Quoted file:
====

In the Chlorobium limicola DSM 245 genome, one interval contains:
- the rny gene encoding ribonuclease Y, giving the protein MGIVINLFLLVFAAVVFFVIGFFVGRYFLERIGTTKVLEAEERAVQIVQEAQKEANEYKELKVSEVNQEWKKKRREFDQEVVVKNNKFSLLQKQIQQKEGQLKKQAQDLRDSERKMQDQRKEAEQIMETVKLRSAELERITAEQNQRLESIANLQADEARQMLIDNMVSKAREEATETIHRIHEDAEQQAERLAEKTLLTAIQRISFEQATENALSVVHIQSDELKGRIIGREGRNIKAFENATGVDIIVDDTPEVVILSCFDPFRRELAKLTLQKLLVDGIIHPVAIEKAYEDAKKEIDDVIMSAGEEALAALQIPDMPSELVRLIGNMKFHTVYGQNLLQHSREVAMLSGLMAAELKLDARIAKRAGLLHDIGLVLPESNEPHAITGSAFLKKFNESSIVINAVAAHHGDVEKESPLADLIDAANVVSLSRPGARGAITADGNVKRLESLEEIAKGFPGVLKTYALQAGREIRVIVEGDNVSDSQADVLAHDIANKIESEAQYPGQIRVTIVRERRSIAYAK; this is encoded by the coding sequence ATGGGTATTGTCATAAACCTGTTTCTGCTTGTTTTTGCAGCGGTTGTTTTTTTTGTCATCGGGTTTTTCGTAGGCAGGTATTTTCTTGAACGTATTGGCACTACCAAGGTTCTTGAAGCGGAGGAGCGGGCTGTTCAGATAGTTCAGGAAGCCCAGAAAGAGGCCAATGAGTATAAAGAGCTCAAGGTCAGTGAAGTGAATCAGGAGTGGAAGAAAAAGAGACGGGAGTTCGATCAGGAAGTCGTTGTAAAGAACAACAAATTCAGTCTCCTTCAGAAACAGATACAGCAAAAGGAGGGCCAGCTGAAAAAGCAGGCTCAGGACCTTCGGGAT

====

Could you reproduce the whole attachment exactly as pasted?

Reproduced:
In the Chlorobium limicola DSM 245 genome, one interval contains:
- the rny gene encoding ribonuclease Y, giving the protein MGIVINLFLLVFAAVVFFVIGFFVGRYFLERIGTTKVLEAEERAVQIVQEAQKEANEYKELKVSEVNQEWKKKRREFDQEVVVKNNKFSLLQKQIQQKEGQLKKQAQDLRDSERKMQDQRKEAEQIMETVKLRSAELERITAEQNQRLESIANLQADEARQMLIDNMVSKAREEATETIHRIHEDAEQQAERLAEKTLLTAIQRISFEQATENALSVVHIQSDELKGRIIGREGRNIKAFENATGVDIIVDDTPEVVILSCFDPFRRELAKLTLQKLLVDGIIHPVAIEKAYEDAKKEIDDVIMSAGEEALAALQIPDMPSELVRLIGNMKFHTVYGQNLLQHSREVAMLSGLMAAELKLDARIAKRAGLLHDIGLVLPESNEPHAITGSAFLKKFNESSIVINAVAAHHGDVEKESPLADLIDAANVVSLSRPGARGAITADGNVKRLESLEEIAKGFPGVLKTYALQAGREIRVIVEGDNVSDSQADVLAHDIANKIESEAQYPGQIRVTIVRERRSIAYAK; this is encoded by the coding sequence ATGGGTATTGTCATAAACCTGTTTCTGCTTGTTTTTGCAGCGGTTGTTTTTTTTGTCATCGGGTTTTTCGTAGGCAGGTATTTTCTTGAACGTATTGGCACTACCAAGGTTCTTGAAGCGGAGGAGCGGGCTGTTCAGATAGTTCAGGAAGCCCAGAAAGAGGCCAATGAGTATAAAGAGCTCAAGGTCAGTGAAGTGAATCAGGAGTGGAAGAAAAAGAGACGGGAGTTCGATCAGGAAGTCGTTGTAAAGAACAACAAATTCAGTCTCCTTCAGAAACAGATACAGCAAAAGGAGGGCCAGCTGAAAAAGCAGGCTCAGGACCTTCGGGAT